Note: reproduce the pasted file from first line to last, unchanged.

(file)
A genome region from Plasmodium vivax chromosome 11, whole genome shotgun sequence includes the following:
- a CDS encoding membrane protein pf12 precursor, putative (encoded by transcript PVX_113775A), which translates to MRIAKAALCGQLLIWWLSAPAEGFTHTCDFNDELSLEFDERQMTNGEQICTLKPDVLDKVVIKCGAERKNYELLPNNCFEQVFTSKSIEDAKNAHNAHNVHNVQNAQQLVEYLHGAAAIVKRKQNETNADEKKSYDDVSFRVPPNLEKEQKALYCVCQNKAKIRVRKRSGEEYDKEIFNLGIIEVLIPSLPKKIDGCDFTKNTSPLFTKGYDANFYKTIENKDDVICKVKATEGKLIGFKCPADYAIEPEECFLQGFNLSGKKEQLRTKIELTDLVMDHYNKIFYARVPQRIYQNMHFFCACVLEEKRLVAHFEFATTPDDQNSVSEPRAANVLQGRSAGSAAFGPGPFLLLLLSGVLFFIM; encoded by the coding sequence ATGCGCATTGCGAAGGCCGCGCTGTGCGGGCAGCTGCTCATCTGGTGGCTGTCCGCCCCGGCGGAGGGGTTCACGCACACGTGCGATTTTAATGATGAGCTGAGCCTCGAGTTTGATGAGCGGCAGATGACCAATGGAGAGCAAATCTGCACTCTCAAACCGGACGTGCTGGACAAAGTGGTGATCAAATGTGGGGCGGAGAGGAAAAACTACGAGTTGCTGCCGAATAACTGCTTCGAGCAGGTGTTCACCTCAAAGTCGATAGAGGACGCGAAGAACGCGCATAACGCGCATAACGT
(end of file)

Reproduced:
A genome region from Plasmodium vivax chromosome 11, whole genome shotgun sequence includes the following:
- a CDS encoding membrane protein pf12 precursor, putative (encoded by transcript PVX_113775A), which translates to MRIAKAALCGQLLIWWLSAPAEGFTHTCDFNDELSLEFDERQMTNGEQICTLKPDVLDKVVIKCGAERKNYELLPNNCFEQVFTSKSIEDAKNAHNAHNVHNVQNAQQLVEYLHGAAAIVKRKQNETNADEKKSYDDVSFRVPPNLEKEQKALYCVCQNKAKIRVRKRSGEEYDKEIFNLGIIEVLIPSLPKKIDGCDFTKNTSPLFTKGYDANFYKTIENKDDVICKVKATEGKLIGFKCPADYAIEPEECFLQGFNLSGKKEQLRTKIELTDLVMDHYNKIFYARVPQRIYQNMHFFCACVLEEKRLVAHFEFATTPDDQNSVSEPRAANVLQGRSAGSAAFGPGPFLLLLLSGVLFFIM; encoded by the coding sequence ATGCGCATTGCGAAGGCCGCGCTGTGCGGGCAGCTGCTCATCTGGTGGCTGTCCGCCCCGGCGGAGGGGTTCACGCACACGTGCGATTTTAATGATGAGCTGAGCCTCGAGTTTGATGAGCGGCAGATGACCAATGGAGAGCAAATCTGCACTCTCAAACCGGACGTGCTGGACAAAGTGGTGATCAAATGTGGGGCGGAGAGGAAAAACTACGAGTTGCTGCCGAATAACTGCTTCGAGCAGGTGTTCACCTCAAAGTCGATAGAGGACGCGAAGAACGCGCATAACGCGCATAACGT